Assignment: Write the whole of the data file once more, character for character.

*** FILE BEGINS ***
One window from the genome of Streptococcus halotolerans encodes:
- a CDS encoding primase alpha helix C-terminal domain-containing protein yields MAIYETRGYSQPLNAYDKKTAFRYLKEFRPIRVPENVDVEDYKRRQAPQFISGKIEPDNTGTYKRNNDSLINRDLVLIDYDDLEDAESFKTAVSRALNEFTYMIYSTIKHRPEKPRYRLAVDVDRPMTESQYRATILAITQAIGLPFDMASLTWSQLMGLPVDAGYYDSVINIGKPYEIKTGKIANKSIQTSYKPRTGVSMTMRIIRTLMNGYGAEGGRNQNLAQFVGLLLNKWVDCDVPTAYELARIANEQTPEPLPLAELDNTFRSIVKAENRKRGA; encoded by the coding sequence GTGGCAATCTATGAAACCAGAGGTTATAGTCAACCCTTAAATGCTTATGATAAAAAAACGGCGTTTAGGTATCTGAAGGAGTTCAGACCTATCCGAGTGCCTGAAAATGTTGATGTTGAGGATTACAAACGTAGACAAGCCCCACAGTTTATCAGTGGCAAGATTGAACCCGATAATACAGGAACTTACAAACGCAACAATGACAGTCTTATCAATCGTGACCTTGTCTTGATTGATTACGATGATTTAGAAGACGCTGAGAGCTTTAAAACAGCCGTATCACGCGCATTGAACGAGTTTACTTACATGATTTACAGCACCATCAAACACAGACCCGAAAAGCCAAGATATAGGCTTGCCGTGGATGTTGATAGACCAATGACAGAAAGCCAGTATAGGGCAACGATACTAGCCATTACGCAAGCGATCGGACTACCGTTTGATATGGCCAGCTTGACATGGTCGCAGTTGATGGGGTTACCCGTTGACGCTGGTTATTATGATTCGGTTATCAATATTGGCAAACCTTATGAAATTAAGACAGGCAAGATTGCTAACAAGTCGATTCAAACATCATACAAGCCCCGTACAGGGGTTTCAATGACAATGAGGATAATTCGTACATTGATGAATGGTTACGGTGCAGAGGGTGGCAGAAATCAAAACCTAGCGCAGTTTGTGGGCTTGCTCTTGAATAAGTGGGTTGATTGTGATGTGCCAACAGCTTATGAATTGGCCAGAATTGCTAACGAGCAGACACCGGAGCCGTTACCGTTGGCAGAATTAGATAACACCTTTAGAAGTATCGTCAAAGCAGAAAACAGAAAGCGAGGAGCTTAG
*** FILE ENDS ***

One window from the genome of Streptococcus halotolerans encodes:
- a CDS encoding primase alpha helix C-terminal domain-containing protein yields MAIYETRGYSQPLNAYDKKTAFRYLKEFRPIRVPENVDVEDYKRRQAPQFISGKIEPDNTGTYKRNNDSLINRDLVLIDYDDLEDAESFKTAVSRALNEFTYMIYSTIKHRPEKPRYRLAVDVDRPMTESQYRATILAITQAIGLPFDMASLTWSQLMGLPVDAGYYDSVINIGKPYEIKTGKIANKSIQTSYKPRTGVSMTMRIIRTLMNGYGAEGGRNQNLAQFVGLLLNKWVDCDVPTAYELARIANEQTPEPLPLAELDNTFRSIVKAENRKRGA; encoded by the coding sequence GTGGCAATCTATGAAACCAGAGGTTATAGTCAACCCTTAAATGCTTATGATAAAAAAACGGCGTTTAGGTATCTGAAGGAGTTCAGACCTATCCGAGTGCCTGAAAATGTTGATGTTGAGGATTACAAACGTAGACAAGCCCCACAGTTTATCAGTGGCAAGATTGAACCCGATAATACAGGAACTTACAAACGCAACAATGACAGTCTTATCAATCGTGACCTTGTCTTGATTGATTACGATGATTTAGAAGACGCTGAGAGCTTTAAAACAGCCGTATCACGCGCATTGAACGAGTTTACTTACATGATTTACAGCACCATCAAACACAGACCCGAAAAGCCAAGATATAGGCTTGCCGTGGATGTTGATAGACCAATGACAGAAAGCCAGTATAGGGCAACGATACTAGCCATTACGCAAGCGATCGGACTACCGTTTGATATGGCCAGCTTGACATGGTCGCAGTTGATGGGGTTACCCGTTGACGCTGGTTATTATGATTCGGTTATCAATATTGGCAAACCTTATGAAATTAAGACAGGCAAGATTGCTAACAAGTCGATTCAAACATCATACAAGCCCCGTACAGGGGTTTCAATGACAATGAGGATAATTCGTACATTGATGAATGGTTACGGTGCAGAGGGTGGCAGAAATCAAAACCTAGCGCAGTTTGTGGGCTTGCTCTTGAATAAGTGGGTTGATTGTGATGTGCCAACAGCTTATGAATTGGCCAGAATTGCTAACGAGCAGACACCGGAGCCGTTACCGTTGGCAGAATTAGATAACACCTTTAGAAGTATCGTCAAAGCAGAAAACAGAAAGCGAGGAGCTTAG